French parliament to debate gay marriage Bill


After months of bitter political wrangling and some of the biggest street protests of the past decade, France’s parliament will today begin debating a plan to give gay couples the right to marry and adopt children.

President François Hollande has a comfortable majority and says he is determined to enact the landmark law, but a campaign led by conservative parties and religious groups has dented public support and forced deputies to abandon a proposal to allow lesbian couples access to artificial insemination.

A rally by opponents of the marriage plan in Paris earlier this month attracted some of the largest crowds for any predominantly right-wing cause in many years, with police putting turnout at 340,000 and organisers claiming the figure was closer to one million.


Mr Hollande’s Socialist Party now faces its toughest parliamentary battle since wresting control of the National Assembly, France’s lower house, from the right last June. Opposition deputies have tabled more than 5,000 amendments to the draft law and hope to use the two-week debate to inflict damage on the president on an issue he has tried to keep at arm’s length as it has grown more contentious in recent months.


France already allows civil unions between same-sex couples and Mr Hollande made an election campaign pledge to extend their rights. His reluctance to take a lead role in championing his reform, and the government’s willingness to drop the artificial insemination plan, have angered some left-wing parties and advocacy groups, however. Noël Mamère, a prominent Green politician, has accused the Élysée Palace of “capitulation”.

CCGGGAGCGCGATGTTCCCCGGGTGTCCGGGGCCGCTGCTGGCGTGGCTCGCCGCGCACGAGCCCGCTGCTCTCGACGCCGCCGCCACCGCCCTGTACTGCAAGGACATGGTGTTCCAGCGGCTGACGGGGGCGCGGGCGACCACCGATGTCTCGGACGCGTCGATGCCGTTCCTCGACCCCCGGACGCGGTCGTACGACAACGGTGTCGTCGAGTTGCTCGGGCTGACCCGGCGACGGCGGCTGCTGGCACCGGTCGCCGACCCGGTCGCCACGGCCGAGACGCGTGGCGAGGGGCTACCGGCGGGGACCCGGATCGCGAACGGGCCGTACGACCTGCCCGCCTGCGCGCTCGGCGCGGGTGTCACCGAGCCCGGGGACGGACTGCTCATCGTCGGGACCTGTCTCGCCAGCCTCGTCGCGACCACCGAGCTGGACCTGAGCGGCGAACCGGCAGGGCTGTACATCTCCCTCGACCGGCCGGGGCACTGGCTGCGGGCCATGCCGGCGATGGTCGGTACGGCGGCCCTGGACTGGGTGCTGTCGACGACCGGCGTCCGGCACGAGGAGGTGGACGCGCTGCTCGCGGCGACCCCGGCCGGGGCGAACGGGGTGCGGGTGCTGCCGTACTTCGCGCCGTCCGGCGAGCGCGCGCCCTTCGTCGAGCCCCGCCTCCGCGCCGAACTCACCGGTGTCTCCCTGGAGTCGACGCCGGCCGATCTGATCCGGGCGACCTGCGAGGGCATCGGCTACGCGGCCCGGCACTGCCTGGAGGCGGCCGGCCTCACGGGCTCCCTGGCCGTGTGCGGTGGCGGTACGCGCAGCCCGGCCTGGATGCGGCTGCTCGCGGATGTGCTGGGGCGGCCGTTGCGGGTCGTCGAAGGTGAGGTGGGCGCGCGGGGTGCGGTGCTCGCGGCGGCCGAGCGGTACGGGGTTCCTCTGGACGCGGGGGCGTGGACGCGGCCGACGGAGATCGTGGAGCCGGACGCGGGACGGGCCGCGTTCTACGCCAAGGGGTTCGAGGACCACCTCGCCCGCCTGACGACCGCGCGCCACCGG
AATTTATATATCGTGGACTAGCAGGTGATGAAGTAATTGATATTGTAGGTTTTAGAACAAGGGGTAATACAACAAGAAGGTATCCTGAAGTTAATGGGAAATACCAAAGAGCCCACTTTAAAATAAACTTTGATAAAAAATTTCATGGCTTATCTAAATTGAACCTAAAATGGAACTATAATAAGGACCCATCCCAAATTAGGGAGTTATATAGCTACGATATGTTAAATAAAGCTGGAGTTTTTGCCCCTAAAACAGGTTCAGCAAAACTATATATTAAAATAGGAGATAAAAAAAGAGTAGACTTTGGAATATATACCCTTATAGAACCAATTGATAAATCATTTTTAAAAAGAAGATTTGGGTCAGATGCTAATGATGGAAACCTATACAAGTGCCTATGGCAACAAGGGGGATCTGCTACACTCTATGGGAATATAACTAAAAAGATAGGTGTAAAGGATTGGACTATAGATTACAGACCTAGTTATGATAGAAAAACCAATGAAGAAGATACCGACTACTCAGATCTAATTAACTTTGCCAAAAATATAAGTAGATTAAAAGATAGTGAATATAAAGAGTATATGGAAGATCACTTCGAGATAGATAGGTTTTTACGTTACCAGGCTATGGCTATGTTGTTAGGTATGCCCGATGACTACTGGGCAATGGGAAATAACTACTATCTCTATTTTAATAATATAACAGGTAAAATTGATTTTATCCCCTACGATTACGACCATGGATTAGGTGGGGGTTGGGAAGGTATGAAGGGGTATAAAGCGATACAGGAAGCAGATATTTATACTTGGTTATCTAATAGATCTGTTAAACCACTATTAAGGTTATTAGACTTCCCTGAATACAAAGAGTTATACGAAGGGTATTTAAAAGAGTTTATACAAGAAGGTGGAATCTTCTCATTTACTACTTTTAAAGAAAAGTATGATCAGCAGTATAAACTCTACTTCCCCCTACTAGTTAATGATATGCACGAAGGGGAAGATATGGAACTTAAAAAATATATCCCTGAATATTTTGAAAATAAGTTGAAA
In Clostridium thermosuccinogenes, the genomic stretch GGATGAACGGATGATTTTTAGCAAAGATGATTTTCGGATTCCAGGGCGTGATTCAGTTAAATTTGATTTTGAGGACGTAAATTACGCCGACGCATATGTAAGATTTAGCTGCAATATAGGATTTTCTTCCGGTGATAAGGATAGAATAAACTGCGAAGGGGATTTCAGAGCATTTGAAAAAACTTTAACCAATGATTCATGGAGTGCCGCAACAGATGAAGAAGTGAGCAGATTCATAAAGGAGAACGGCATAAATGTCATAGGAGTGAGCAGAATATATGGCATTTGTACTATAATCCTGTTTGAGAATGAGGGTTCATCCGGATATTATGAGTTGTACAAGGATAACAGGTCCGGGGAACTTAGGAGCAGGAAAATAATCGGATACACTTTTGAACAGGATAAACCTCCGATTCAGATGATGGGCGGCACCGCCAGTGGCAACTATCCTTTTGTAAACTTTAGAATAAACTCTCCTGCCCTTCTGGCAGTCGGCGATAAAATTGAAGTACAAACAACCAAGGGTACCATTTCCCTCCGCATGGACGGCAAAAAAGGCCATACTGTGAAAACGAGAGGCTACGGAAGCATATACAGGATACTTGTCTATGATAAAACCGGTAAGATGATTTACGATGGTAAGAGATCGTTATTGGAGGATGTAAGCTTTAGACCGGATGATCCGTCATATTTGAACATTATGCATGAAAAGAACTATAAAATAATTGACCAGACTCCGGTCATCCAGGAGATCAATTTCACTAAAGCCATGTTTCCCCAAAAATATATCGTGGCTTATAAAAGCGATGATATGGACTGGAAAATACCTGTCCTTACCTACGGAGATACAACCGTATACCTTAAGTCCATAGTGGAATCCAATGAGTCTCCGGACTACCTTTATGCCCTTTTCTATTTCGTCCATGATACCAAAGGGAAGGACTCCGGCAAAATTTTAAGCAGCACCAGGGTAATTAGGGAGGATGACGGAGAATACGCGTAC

Support for gay marriage has slipped about 10 percentage points since opponents began to campaign against it late last year, but surveys this week suggest recent campaigning by advocates of the reform is having an effect. An eve-of-debate rally by supporters of gay marriage in Paris on Sunday was attended by 125,000 people, police said, while organisers put the turnout at 400,000.

On Saturday an Ifop poll showed a rise in support for same-sex marriage to 63 per cent. Support for adoption rights for gay couples rose by 3 percentage points, although the country remains divided on it, with 49 per cent in favour.